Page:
· Loveelectric.cars has launched recently. “The business exists to make electric vehicles affordable and accessible for everyone”. Working with businesses, the site aims to provide them with company fleets of EVs at prices which do not reflect the apparent differences in the “to buy” market. Using salary sacrifice, loveelectric can offer companies a Volkswagen ID3 for £205 per month, £40 cheaper than the equivalent lease in the wider market.
The advent of the EV, now enshrined in Government regulation around the developed world, asks a central question of the populace. Do you want to comply, buy an EV and pay a premium for doing so? This is not an easy question to answer, not least as it is set in the context of demographic change, rising inflation and possibly tighter monetary policies. Alongside this calculation is the question of whether, as we buy more EVs, this demand will produce economies of scale and price reductions. The answer to that remains too complicated to provide not least because of the “other question”.
The other question which in our progress to an EV world we may have ignored is this: what happens to the ICE vehicles currently on the road and being manufactured?
While we cannot buy a new ICE vehicle in the UK from 2030 onwards, we are perfectly at liberty to drive one. As of April 2020, there were 35 million cars registered in the UK, 98% of which were ICE powered. The SMMT’s own long-term forecasts SMMT new car market and parc outlook to 2035, by powertrain - SMMT show that the total UK parc of cars is expected to reduce in size to 34 million units by 2035. At that point, ICE vehicles will still account for 45% of the cars on the road.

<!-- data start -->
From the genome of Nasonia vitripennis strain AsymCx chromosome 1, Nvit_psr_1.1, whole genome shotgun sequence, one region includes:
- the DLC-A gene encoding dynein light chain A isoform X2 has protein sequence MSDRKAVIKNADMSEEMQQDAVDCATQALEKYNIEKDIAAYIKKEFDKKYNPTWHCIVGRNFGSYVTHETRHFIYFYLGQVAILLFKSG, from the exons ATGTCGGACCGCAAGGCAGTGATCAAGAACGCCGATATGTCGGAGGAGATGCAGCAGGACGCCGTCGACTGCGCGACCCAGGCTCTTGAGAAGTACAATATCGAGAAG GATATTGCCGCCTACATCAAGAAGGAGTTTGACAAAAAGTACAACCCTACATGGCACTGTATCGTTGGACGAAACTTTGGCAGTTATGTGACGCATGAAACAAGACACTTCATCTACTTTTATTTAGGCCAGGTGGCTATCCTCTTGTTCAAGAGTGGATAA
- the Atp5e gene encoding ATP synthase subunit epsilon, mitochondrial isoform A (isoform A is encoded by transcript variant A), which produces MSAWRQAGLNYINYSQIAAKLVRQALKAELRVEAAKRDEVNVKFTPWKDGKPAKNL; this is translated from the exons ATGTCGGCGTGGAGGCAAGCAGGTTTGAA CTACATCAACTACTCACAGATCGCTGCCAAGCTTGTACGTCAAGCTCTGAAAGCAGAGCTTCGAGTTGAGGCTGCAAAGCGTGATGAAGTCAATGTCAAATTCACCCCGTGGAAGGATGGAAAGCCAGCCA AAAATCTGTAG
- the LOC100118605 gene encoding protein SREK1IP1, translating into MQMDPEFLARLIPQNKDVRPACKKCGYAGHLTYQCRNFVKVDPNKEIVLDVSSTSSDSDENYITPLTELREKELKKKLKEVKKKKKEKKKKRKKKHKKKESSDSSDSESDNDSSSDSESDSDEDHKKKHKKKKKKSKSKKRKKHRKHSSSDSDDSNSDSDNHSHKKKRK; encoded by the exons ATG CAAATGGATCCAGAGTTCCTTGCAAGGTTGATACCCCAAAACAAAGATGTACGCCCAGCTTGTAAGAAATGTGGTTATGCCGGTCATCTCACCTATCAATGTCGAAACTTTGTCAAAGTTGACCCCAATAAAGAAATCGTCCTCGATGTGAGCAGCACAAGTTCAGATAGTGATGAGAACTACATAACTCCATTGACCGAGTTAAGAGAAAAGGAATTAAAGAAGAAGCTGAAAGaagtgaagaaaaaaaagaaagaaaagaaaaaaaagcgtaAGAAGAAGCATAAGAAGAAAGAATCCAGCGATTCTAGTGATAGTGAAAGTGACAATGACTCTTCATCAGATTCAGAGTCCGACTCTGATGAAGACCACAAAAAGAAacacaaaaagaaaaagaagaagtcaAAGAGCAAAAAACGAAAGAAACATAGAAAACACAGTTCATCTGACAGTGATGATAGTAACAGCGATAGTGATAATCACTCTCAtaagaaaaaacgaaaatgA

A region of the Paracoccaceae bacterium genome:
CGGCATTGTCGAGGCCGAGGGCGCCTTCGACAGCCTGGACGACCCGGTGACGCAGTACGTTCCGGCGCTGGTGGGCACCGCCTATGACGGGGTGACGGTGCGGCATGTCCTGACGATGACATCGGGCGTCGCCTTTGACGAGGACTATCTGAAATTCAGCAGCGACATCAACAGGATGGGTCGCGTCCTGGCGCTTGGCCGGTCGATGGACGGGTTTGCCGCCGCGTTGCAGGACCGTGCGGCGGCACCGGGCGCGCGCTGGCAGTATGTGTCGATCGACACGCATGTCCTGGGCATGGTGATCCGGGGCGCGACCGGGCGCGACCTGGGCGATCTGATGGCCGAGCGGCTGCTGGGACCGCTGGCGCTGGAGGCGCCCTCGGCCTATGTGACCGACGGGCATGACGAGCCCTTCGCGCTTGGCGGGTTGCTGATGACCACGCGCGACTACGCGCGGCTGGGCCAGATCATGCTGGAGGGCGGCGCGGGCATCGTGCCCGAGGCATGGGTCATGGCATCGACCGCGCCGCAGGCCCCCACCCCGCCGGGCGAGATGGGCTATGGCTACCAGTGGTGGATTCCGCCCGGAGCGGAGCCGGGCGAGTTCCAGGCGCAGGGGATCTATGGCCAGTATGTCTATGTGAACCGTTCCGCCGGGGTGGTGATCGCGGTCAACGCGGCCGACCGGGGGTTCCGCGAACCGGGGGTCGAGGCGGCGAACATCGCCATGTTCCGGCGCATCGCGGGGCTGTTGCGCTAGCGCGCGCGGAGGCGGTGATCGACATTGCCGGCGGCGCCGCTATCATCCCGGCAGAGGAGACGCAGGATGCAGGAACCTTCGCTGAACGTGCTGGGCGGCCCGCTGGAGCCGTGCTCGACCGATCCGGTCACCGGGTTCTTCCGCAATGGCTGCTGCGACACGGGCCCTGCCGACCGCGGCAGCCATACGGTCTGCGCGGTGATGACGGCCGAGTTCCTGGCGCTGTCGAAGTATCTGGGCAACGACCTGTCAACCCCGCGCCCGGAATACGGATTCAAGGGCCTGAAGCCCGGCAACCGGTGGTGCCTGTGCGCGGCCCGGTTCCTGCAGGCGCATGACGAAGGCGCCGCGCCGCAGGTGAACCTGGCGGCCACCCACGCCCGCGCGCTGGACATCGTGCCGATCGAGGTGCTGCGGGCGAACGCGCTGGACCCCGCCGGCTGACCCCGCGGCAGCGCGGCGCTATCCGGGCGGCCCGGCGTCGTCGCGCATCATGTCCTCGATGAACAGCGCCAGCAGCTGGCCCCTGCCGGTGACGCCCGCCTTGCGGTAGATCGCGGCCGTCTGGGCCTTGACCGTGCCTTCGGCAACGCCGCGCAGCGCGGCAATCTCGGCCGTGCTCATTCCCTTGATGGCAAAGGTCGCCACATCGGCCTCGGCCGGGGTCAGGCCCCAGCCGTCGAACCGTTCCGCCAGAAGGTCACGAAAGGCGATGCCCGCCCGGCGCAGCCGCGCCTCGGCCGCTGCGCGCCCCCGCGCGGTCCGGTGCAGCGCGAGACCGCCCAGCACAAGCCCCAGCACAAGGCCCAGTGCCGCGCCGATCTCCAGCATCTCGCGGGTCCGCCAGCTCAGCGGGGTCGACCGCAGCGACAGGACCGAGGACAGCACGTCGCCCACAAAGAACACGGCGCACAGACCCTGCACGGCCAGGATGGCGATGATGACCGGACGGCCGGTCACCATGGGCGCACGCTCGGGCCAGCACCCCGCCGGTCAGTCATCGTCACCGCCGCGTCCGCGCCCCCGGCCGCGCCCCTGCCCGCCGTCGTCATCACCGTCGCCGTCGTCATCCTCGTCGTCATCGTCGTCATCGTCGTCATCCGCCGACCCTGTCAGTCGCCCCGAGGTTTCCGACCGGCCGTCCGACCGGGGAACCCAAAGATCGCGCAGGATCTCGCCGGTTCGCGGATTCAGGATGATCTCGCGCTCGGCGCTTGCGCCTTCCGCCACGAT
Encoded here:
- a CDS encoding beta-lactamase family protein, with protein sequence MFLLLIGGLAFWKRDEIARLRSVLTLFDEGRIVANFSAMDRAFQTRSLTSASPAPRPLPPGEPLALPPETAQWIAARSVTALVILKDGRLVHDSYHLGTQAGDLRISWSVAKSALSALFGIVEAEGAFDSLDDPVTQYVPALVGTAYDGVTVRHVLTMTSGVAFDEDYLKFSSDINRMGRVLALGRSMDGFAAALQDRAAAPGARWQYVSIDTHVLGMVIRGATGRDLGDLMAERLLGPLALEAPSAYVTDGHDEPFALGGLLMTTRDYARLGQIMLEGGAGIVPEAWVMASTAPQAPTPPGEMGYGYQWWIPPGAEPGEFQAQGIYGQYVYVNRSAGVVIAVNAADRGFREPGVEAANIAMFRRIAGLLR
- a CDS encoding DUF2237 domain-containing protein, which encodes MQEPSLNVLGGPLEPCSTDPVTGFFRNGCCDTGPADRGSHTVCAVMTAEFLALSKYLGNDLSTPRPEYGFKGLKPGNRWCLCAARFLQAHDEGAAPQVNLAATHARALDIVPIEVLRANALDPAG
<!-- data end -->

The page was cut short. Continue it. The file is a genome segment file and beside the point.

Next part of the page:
This poses a problem for the authorities, the company fleet managers, and the drivers alike. Do we keep the ICE infrastructure in place despite the fact that we cannot buy a new one from 2030 onwards? Does BP and Shell maintain petrol and diesel pumps alongside their new EV charging points? Does the MOT system reflect the nature of a now obsolete technology powering almost half of the cars on the road? Will companies be able to provide vehicles to their employees which are not EVs?
VIP does not have all the answers to these questions but knows a company which could provide solutions. DRIVE and its ODO platform is focused on providing fleet managers and their drivers with a suite of interactive “dashboards” whose inputs and outputs address the questions which may be faced by fleets who, for credible reasons, comprise ICE as well as electric vehicles. ODO is designed to assist both but, in terms of the transition from ICE to EV, its functionality could make the difference between “just managing” and “managing well”.
As ever, in the world in which we now live, it is not over until we are all in the same place. The journey from here to there will not be linear. Stump-orientated, crowd-pleasing initiatives cannot accommodate the reality of a market which, like it or not, will consist of ICE vehicles for some time to come. How we manage this situation, and the eventual end of the ICE age will require systems such as ODO.